So we see that providing our own personal security of our physical bodies and our possessions requires that we expend resources that perhaps we would rather employ elsewhere. We pay for these ourselves and we modify our behavior to avoid the necessity of employing them with uncertain result and to minimize the cost.
But all this changes under collective security agreements.
Moral hazard and socialism cause a tragedy of the commons in collective security
Under a collective security agreement, all who join are obligated to provide security to all others in the alliance. Each member must expend resources to provide such security, which naturally means sacrificing the satisfaction of other preferences.
However, since all contribute to the security pot, all know that their individual sacrifice may be claimed by others. Therefore, there will be a reluctance to spend resources on security that may be used by others, while encouraging, at least to some extent, claims upon security that one would not have made in the absence of the security agreement.
The latter phenomenon, the increased willingness to call upon alliance members, is moral hazard at work and the former phenomenon, the reluctance to expend resources that may be claimed by others, is a well-known consequence of socialism.
Mises explained that socialism discourages production while it increases demand. Why produce only to be forced to share with others when one can demand to share in the production of others without regard to having previously produced something of value to those same others? Eventually all altruism vanishes in a sea of cynicism and nothing is produced for anyone to share. The result is a tragedy of the commons fed by moral hazard and socialism.
The tragedy of NATO
Today we see the above destructive economic forces at work in NATO expansion. When the Soviet Union disintegrated in 1990, the reason for NATO's existence vanished. But rather than declare NATO to have been a success in deterring war in Europe, possibly disbanding the alliance and building a new Concert of Europe that would include Russia, NATO bureaucrats set about to expand the alliance to the east. Whereas the Concert of Europe after the Napoleonic Wars had quickly embraced France as an important member, NATO expanded to isolate Russia by absorbing its former satellite nations.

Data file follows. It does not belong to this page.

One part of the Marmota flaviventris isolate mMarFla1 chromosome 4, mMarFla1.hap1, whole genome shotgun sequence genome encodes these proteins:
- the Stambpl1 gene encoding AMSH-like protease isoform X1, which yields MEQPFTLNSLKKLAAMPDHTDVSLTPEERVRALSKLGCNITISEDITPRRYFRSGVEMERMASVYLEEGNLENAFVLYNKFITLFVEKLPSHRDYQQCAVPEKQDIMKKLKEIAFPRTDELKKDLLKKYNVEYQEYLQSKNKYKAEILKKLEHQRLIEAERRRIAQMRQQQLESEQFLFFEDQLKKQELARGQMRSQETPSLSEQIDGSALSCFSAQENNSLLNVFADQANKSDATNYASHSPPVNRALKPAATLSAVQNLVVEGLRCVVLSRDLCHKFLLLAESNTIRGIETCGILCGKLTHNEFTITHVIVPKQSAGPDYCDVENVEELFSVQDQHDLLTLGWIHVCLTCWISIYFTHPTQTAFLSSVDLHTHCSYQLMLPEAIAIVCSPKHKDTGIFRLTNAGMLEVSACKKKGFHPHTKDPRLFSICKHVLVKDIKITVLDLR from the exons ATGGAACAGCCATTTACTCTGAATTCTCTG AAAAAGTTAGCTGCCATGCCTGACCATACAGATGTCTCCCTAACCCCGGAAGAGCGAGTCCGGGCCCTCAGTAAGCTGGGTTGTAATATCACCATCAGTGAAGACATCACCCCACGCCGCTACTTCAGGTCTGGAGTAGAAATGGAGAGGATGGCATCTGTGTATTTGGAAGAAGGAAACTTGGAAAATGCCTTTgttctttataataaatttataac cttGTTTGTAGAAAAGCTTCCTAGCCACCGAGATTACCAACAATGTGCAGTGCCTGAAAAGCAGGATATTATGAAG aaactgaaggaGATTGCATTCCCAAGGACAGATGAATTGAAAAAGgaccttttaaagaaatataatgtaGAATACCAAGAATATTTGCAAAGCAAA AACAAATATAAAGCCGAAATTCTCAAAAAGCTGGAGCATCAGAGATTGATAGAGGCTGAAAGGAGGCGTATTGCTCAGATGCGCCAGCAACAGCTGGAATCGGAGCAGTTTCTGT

The last NATO expansion prior to the disintegration of the Soviet Union had occurred in 1982 when Spain joined the alliance. At that point in time NATO was composed of sixteen nations. Starting in 1999 twelve countries have joined NATO, ten of them former members of the Warsaw Pact. The other two, Slovenia and Croatia, were previously part of Yugoslavia, officially a non-aligned nation, but a communist dictatorship all the same. With the possible exception of Poland, none of these new members contribute much to the alliance's military capability, meaning that the older members are shouldering their security burden. Naturally expanding NATO to the east has resulted in isolating and antagonizing Russia, who feels its security threatened. So, NATO has succumbed to the socialist phenomenon by adding new members who demand security without much of an obligation and to the moral hazard phenomenon by adding new members whose territories could be used to house American nuclear weapons, a situation that may yet provoke a major world crisis with Russia, which is precisely what NATO was formed to avoid.
Ukraine and Finland as examples of moral hazard and socialist demands
Both Ukraine and Finland are lobbying NATO for membership. President Poroshenko of Ukraine is lobbying for membership in both the European Union and NATO. The fact that Russia already has taken the Crimea following anti-Russian riots apparently means nothing as long as Ukraine believes that mighty NATO will intervene on its behalf. If NATO did admit Ukraine, one wonders if Ukraine would invoke the collective security clause and demand that NATO go to war with Russia. Finland is already a member of the EU and now is openly lobbying for NATO membership. In a recent interview with der Spiegel, Finnish president Alexander Stubb was dismissive of Russia's stated concerns about Finland joining NATO. His interview has to be read to be believed. Both presidents' behavior illustrate the moral hazard nature of collective security agreements. And neither country would contribute anything to the security of current NATO members. On the contrary, Ukrainian and/or Finnish membership would cause an escalation in tensions in Europe and take us right back to the Cold War...or worse! Neither country considers the possibility that NATO might not honor its military commitment. It is one thing for NATO bureaucrats to admit new members. It is another thing for current members to expend blood and treasure, especially when the possibility of nuclear war is wafting through the air. Does anyone remember the Cuban Missile Crisis?